Tuesday's election rout of Republican candidates is being seen by several GOP lawmakers as a sign that they need to quickly pass tax reform, or risk facing an even worse midterm election in 2018.
"If you don't get [tax reform] done, you're guaranteed a bad midterm," said Rep. Tom Cole, R-Okla. "I think this is something that will help us politically, but again, people give you majorities for a reason. If you don't use them and get things done, they'll take them away and give them to somebody else."
"The best way to get run over by this train is to stand still," Cole added. "So you need to actually produce if you're the majority, and I think this is a reminder that the American people are watching, that they are paying attention to what happens, and ... if they don't think you're productive, they're not going to hesitate to fire you."
Rep. Mark Meadows, R-N.C., chairman of the House Freedom Caucus, argued the mass losses for the party are a clear reflection of voter anger over the lack of accomplishments and inaction by Republicans, who now control both Congress and the White House. The GOP failed to repeal or overhaul Obamacare early in the year, and now are pushing to pass a complicated tax reform bill by December.
"I think it's more lack of progress with Congress," Meadows said, when asked if he thought voters were mad at President Trump. "I can tell you that back home in my district in North Carolina, they're very supportive of the Trump agenda and the president, and they see them as one in the same in my district. But they're very, extremely frustrated at levels that I've never seen with the inability of Congress to put things on the president's desk."
"If we don't fix that, there's going to be a day of reckoning in the not too distant future that will not be pleasant," Meadows added.
Sen. Orrin Hatch, R-Utah, who is writing the tax bill in the Senate, agreed.
"We need to step it up," Hatch said when asked about the dismal GOP election results. "We need to do better."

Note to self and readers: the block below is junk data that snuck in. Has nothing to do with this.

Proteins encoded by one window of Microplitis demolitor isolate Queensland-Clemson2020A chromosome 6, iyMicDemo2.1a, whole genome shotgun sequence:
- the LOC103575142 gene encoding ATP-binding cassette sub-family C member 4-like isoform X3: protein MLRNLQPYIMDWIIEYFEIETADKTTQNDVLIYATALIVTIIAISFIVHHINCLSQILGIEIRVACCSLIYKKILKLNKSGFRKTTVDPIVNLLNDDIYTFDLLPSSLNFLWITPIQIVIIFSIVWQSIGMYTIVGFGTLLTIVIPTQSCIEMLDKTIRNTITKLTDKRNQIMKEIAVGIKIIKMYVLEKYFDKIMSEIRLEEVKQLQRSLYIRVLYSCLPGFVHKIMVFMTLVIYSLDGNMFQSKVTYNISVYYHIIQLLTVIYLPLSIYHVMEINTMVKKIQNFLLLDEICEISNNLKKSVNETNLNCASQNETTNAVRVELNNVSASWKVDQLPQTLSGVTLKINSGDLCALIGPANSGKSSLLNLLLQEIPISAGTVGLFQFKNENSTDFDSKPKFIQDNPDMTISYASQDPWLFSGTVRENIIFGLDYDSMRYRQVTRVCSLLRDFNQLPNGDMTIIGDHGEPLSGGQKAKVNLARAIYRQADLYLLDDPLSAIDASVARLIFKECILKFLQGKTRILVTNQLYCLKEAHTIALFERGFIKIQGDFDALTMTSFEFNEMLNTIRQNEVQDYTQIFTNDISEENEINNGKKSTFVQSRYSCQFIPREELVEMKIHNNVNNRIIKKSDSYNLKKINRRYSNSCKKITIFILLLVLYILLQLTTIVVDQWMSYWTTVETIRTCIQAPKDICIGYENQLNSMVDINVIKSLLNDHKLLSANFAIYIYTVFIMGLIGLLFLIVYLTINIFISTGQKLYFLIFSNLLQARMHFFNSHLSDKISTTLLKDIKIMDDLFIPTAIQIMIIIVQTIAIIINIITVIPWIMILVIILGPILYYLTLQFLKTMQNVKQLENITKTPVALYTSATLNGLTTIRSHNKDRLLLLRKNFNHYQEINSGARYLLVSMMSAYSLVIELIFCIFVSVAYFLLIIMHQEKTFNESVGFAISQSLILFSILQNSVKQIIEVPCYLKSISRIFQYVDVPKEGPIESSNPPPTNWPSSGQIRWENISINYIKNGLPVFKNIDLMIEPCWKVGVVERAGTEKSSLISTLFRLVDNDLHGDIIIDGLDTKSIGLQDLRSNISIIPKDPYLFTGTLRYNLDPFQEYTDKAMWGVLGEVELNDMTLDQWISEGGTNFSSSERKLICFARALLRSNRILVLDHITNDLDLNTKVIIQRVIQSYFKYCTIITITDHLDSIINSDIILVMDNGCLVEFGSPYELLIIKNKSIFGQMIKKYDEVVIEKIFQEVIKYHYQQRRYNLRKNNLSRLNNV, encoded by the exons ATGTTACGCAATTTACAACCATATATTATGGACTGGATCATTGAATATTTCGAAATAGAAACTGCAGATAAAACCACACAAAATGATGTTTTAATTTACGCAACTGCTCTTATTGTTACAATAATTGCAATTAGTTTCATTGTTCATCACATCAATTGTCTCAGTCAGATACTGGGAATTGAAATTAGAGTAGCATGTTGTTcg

Rep. Greg Walden, R-Ore., a former chair of the House fundraising arm, said Republicans should concentrate on passing an agenda rather than focusing on two state elections that did not revolve around the performance of Congress.
“What we have to do here is keep our focus and get our work done and then when the campaigns ramp up, we’ll have things to go talk about,” Walden said.
Others, like Sen. John Cornyn, R-Texas, don't believe the losses ratchet up the pressure to pass a tax bill, since the GOP is already pressuring itself to get it done.
“We didn’t need the election to communicate that,” said the second-ranking Senate Republican. “We understand that, and feel significant pressure to do that, and we will.”
But the election results have clearly spooked some GOP lawmakers from high-tax districts who fear the tax reform proposal could make it harder for them to win re-election because their constituents could see a tax increase. Darrell Issa, R-Calif., one of the most politically vulnerable Republicans who represents wealthy San Diego, has already pledged to vote against the bill in current form, as have other Republicans whose constituents would pay more under the GOP tax plan.
That fear is expected to make it harder to find Republican votes, and Democrats are playing up this division. Some Democrats are daring Republicans to stick with their plan to eliminate the state and local tax deduction that is popular in higher-income, suburban Republican districts like Issa’s.
“Where did they get clobbered? The suburbs,” Senate Minority Leader Chuck Schumer, D-N.Y., said Wednesday, as he noted that suburbs are where the state and local tax deduction has the greatest impact. “We are saying to our Republican colleagues, 'If you continue to try to eliminate the state and local tax deduction, you are going to kill suburban legislators who are already in trouble because the suburban voters tend not to like Donald Trump.'"
As Democrats hammer away at the GOP, Republicans are trying to negotiate with their rank and file on key elements of the tax bill. One key question is how to handle the state and local tax deduction, which is particularly popular in the high-tax states including New York and New Jersey, in addition to California.
Rep. Dan Donovan, R-N.Y., who represents Staten Island, said GOP lawmakers should vote according to whether the bill benefits their own districts.
“I support the president on many things,” Donovan said. “Border security and the travel pause, that may not sit well with people in other districts. The security of our country is very important to them, but so are equal benefits for the tax bill.”
Rep. Chris Collins, another New York Republican, described the post-election pressure to finish tax reform as “so intense, I don’t think you could put more pressure on us.”
He predicted Republicans will hold the House and Senate, if they pass a bill by the end of the year, in time for the benefit to have an impact in 2018.
Voters, he said, “are going to realize we’ve accomplished something historic and I believe that is going to carry us.”